I'm amazed that previous reviewers, although apparently eager to dis one of America's greatest harpsichordists, failed to note the most salient feature of Kipnis's Goldbergs: the fact that he not only was one of the first to take every repeat of every variation, but also ornamented every repeat in a tasteful and often dazzling way. It's especially impressive in the canon variations, where he is careful to ornament the theme the same way in both voices.
Further, it is always dangerous to criticize the sound of a harpsichord on the basis of a recording, since the way it is miked is what ultimately determines how it will sound. I was privileged to hear, meet and talk with Kipnis at two separate harpsichord festivals held at Westminster Choir College in the early 1970s. On both occasions he brought his large Rutkowski and Robinette "German" instrument, complete with pedals and 16-foot stop, and he even allowed some of us attending to play on it. I'm here to tell you that instrument had one of the most gorgeous timbres I've ever heard on a harpsichord. Yes, it had a metal frame, but that didn't make it sound at all "metalic." A metal frame might mute the resonance of the harpsichord case, but it does not contribute a sound of its own. (The instrument was so heavy that one year, while a team of six men were moving the instrument, one of them actually got a hernia.) Kipnis's own touch on the instrument was gossamer, free of mechanical noise. I don't know whatever happened to that particular harpsichord, but it is a priceless treasure.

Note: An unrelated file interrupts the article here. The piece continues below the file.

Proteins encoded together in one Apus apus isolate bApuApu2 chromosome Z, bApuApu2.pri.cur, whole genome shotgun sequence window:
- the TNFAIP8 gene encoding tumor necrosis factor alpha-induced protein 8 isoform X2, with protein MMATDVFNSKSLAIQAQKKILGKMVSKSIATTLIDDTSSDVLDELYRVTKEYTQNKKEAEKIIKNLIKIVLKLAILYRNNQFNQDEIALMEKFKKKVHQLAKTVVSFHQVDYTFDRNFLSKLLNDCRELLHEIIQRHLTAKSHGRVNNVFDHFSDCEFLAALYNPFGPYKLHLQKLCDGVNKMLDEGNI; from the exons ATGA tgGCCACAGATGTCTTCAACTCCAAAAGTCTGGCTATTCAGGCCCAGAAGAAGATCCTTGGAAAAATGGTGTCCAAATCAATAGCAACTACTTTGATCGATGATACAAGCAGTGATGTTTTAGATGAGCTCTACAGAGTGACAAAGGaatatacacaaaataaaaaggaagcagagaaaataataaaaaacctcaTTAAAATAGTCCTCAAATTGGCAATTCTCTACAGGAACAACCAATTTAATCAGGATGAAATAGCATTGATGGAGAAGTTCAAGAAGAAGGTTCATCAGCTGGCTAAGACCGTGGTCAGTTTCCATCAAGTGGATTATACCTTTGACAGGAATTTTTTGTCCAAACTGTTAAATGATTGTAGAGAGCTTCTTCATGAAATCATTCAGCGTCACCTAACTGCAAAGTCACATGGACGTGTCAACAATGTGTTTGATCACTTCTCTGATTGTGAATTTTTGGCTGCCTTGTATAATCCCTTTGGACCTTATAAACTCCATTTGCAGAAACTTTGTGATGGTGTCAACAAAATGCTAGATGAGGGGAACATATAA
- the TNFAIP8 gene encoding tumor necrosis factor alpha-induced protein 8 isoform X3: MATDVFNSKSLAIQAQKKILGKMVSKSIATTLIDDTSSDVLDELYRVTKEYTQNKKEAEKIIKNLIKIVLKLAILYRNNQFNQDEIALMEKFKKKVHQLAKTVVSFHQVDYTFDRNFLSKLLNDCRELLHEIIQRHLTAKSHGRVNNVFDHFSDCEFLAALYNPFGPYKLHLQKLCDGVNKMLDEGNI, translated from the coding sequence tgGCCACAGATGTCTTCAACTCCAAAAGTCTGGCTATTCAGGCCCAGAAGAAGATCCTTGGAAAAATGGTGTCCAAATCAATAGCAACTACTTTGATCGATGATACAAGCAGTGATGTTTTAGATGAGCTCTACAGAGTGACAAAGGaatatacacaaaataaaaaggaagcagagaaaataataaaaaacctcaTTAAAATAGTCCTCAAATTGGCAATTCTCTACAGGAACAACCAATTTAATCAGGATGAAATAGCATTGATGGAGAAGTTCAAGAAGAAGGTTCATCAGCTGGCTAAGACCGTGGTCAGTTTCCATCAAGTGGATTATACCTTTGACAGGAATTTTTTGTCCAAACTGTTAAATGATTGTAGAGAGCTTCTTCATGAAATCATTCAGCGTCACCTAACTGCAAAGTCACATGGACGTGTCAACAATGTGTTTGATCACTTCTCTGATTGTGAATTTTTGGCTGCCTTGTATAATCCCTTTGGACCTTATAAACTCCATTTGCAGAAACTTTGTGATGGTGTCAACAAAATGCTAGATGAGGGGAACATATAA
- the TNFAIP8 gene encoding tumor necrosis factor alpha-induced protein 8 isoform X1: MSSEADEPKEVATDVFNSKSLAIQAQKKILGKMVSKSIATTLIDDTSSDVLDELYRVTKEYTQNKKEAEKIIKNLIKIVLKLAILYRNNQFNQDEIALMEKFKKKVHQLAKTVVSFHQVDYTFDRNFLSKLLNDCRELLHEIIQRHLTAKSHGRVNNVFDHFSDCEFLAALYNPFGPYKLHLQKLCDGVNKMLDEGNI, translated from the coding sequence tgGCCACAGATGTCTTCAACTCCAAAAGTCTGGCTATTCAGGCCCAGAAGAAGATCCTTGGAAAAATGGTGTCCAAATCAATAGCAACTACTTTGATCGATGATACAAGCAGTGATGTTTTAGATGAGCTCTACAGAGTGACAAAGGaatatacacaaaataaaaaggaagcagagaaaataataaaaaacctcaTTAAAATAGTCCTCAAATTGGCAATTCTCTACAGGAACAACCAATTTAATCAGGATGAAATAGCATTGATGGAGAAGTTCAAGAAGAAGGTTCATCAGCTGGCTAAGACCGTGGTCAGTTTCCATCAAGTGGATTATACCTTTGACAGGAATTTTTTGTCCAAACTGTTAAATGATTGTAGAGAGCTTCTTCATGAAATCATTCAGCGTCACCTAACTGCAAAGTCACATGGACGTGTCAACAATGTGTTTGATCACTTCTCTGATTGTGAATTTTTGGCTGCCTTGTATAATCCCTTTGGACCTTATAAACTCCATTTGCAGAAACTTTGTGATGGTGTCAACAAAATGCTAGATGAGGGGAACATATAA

Performers at the Westminster festivals would give a recital one evening and a seminar the following morning, and it was clearly evident that nothing Kipnis did was capricious or unfounded. He had made an exhaustive study of ornamenting, and if his conclusions were not the same as some listeners might arrive at, they were always based on important source material.
His performance of the Goldbergs--both the one I heard live and on the recording he made around the same time--is spectacular. Truth to tell, his program at the second festival (comprising all fantasias) made nowhere near the same impression as his Goldbergs. I would never want to be without Landowska's second (RCA) recording of the work, but Kipnis's is right up there in terms of being indispensible.
It is illuminating to compare Kipnis's recording with the appalling travesty of Rosalyn Tureck's recording on harpsichord (not piano) that came out on Columbia at around the same time. She also took each repeat, but her ponderous tempos, excessive ritards and ham-fisted technique made each repeat pure agony rather than a delightful variant. One might think that repeating each of 32 variations would create a sense of tedium, as Tureck does so excruciatingly, but with Kipnis's imaginative ornamentation, the effect is exactly the opposite--exhilarating!
Hearing Kipnis within the context of a festival with such other legendary harpsichordists as Sylvia Marlowe, Fernando Valenti, Ralph Kirkpatrick and Gustav Leonhardt made it clear that Igor Kipnis was without question one of the finest harpsichordists America has ever produced. His Goldbergs are not to be missed.